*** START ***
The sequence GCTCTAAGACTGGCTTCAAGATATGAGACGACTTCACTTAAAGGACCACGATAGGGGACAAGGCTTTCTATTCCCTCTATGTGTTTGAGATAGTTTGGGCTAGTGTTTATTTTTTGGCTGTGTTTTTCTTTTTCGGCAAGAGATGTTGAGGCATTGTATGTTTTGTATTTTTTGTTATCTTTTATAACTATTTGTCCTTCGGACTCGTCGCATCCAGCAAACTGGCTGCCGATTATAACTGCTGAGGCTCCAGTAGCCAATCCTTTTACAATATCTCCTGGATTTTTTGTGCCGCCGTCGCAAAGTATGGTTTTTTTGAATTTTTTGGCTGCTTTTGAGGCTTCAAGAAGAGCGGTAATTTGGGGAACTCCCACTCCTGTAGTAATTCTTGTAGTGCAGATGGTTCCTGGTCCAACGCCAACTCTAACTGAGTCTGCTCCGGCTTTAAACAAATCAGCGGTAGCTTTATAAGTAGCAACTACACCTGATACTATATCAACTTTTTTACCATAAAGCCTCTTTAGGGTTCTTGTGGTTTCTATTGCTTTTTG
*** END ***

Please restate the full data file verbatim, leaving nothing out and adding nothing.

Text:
The sequence GCTCTAAGACTGGCTTCAAGATATGAGACGACTTCACTTAAAGGACCACGATAGGGGACAAGGCTTTCTATTCCCTCTATGTGTTTGAGATAGTTTGGGCTAGTGTTTATTTTTTGGCTGTGTTTTTCTTTTTCGGCAAGAGATGTTGAGGCATTGTATGTTTTGTATTTTTTGTTATCTTTTATAACTATTTGTCCTTCGGACTCGTCGCATCCAGCAAACTGGCTGCCGATTATAACTGCTGAGGCTCCAGTAGCCAATCCTTTTACAATATCTCCTGGATTTTTTGTGCCGCCGTCGCAAAGTATGGTTTTTTTGAATTTTTTGGCTGCTTTTGAGGCTTCAAGAAGAGCGGTAATTTGGGGAACTCCCACTCCTGTAGTAATTCTTGTAGTGCAGATGGTTCCTGGTCCAACGCCAACTCTAACTGAGTCTGCTCCGGCTTTAAACAAATCAGCGGTAGCTTTATAAGTAGCAACTACACCTGATACTATATCAACTTTTTTACCATAAAGCCTCTTTAGGGTTCTTGTGGTTTCTATTGCTTTTTG